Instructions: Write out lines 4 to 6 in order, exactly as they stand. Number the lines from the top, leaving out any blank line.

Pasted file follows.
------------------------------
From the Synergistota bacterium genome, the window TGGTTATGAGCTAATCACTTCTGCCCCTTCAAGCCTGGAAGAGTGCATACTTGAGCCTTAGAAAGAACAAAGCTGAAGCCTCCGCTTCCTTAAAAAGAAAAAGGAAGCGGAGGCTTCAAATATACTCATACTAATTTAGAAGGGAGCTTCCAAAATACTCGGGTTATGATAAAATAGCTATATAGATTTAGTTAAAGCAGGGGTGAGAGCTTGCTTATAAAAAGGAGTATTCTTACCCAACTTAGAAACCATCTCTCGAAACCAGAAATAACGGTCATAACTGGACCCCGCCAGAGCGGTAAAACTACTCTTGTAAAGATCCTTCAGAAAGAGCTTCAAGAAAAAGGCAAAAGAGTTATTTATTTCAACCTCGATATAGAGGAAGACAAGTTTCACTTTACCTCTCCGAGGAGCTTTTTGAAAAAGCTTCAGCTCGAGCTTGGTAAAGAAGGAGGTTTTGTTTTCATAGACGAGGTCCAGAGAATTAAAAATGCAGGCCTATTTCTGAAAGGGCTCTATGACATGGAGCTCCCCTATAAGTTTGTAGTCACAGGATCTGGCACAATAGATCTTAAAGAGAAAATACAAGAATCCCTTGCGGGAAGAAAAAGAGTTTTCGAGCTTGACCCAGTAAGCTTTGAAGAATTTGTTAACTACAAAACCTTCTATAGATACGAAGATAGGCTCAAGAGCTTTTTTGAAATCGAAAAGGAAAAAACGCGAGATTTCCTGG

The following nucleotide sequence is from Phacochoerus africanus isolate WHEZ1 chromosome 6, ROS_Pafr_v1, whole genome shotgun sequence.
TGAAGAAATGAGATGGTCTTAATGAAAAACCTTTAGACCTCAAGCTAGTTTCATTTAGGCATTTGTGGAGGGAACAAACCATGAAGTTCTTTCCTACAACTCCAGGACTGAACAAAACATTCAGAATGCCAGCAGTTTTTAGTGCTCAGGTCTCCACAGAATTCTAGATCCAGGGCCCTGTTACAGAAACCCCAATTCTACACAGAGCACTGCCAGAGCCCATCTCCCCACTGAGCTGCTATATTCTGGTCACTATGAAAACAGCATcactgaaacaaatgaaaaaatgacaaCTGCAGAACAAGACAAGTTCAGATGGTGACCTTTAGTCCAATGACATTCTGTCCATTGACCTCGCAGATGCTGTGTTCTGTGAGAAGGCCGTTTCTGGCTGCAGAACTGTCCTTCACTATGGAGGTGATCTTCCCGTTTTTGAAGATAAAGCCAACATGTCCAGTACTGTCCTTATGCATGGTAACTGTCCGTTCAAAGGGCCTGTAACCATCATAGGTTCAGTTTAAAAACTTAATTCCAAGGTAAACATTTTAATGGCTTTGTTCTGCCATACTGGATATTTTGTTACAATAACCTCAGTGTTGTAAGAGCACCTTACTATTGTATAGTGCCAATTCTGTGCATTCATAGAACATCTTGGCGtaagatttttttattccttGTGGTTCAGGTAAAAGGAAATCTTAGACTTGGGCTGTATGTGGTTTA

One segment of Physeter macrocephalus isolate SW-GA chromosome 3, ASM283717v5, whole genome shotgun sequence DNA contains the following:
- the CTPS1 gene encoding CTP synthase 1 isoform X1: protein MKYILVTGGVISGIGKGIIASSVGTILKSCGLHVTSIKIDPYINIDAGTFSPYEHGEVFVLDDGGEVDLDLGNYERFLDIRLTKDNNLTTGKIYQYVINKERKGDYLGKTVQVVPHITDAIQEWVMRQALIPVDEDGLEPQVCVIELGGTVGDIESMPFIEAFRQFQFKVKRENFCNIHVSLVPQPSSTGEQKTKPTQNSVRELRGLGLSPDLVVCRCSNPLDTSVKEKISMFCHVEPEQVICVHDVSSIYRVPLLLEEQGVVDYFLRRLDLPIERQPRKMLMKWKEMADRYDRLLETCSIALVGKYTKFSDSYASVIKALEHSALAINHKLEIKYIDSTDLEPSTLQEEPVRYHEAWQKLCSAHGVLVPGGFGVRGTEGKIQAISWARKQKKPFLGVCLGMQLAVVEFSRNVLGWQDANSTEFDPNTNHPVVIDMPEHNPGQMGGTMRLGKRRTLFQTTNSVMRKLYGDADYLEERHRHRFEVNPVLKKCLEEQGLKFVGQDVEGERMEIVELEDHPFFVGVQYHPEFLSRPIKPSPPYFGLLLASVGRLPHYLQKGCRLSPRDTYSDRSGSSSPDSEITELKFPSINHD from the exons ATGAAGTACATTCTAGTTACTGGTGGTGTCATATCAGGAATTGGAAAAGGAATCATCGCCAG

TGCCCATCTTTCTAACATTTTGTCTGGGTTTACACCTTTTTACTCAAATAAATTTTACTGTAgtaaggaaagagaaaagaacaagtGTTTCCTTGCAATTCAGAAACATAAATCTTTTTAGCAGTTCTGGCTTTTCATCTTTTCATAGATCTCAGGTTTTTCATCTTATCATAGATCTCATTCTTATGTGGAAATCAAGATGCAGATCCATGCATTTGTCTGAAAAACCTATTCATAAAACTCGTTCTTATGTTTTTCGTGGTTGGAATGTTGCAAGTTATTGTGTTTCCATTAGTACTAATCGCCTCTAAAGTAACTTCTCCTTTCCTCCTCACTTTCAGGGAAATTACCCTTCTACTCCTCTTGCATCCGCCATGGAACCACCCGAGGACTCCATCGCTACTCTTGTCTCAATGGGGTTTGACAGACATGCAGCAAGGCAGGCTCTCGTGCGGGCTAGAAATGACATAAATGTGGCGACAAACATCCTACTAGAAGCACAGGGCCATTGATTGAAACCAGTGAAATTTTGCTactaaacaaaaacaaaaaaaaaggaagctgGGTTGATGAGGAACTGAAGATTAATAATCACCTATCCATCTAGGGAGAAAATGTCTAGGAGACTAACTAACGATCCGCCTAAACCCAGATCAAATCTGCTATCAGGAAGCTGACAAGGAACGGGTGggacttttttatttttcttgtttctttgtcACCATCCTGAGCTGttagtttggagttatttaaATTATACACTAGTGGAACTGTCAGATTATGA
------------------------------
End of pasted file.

One segment of Physeter macrocephalus isolate SW-GA chromosome 3, ASM283717v5, whole genome shotgun sequence DNA contains the following:
- the CTPS1 gene encoding CTP synthase 1 isoform X1: protein MKYILVTGGVISGIGKGIIASSVGTILKSCGLHVTSIKIDPYINIDAGTFSPYEHGEVFVLDDGGEVDLDLGNYERFLDIRLTKDNNLTTGKIYQYVINKERKGDYLGKTVQVVPHITDAIQEWVMRQALIPVDEDGLEPQVCVIELGGTVGDIESMPFIEAFRQFQFKVKRENFCNIHVSLVPQPSSTGEQKTKPTQNSVRELRGLGLSPDLVVCRCSNPLDTSVKEKISMFCHVEPEQVICVHDVSSIYRVPLLLEEQGVVDYFLRRLDLPIERQPRKMLMKWKEMADRYDRLLETCSIALVGKYTKFSDSYASVIKALEHSALAINHKLEIKYIDSTDLEPSTLQEEPVRYHEAWQKLCSAHGVLVPGGFGVRGTEGKIQAISWARKQKKPFLGVCLGMQLAVVEFSRNVLGWQDANSTEFDPNTNHPVVIDMPEHNPGQMGGTMRLGKRRTLFQTTNSVMRKLYGDADYLEERHRHRFEVNPVLKKCLEEQGLKFVGQDVEGERMEIVELEDHPFFVGVQYHPEFLSRPIKPSPPYFGLLLASVGRLPHYLQKGCRLSPRDTYSDRSGSSSPDSEITELKFPSINHD from the exons ATGAAGTACATTCTAGTTACTGGTGGTGTCATATCAGGAATTGGAAAAGGAATCATCGCCAG

TGCCCATCTTTCTAACATTTTGTCTGGGTTTACACCTTTTTACTCAAATAAATTTTACTGTAgtaaggaaagagaaaagaacaagtGTTTCCTTGCAATTCAGAAACATAAATCTTTTTAGCAGTTCTGGCTTTTCATCTTTTCATAGATCTCAGGTTTTTCATCTTATCATAGATCTCATTCTTATGTGGAAATCAAGATGCAGATCCATGCATTTGTCTGAAAAACCTATTCATAAAACTCGTTCTTATGTTTTTCGTGGTTGGAATGTTGCAAGTTATTGTGTTTCCATTAGTACTAATCGCCTCTAAAGTAACTTCTCCTTTCCTCCTCACTTTCAGGGAAATTACCCTTCTACTCCTCTTGCATCCGCCATGGAACCACCCGAGGACTCCATCGCTACTCTTGTCTCAATGGGGTTTGACAGACATGCAGCAAGGCAGGCTCTCGTGCGGGCTAGAAATGACATAAATGTGGCGACAAACATCCTACTAGAAGCACAGGGCCATTGATTGAAACCAGTGAAATTTTGCTactaaacaaaaacaaaaaaaaaggaagctgGGTTGATGAGGAACTGAAGATTAATAATCACCTATCCATCTAGGGAGAAAATGTCTAGGAGACTAACTAACGATCCGCCTAAACCCAGATCAAATCTGCTATCAGGAAGCTGACAAGGAACGGGTGggacttttttatttttcttgtttctttgtcACCATCCTGAGCTGttagtttggagttatttaaATTATACACTAGTGGAACTGTCAGATTATGA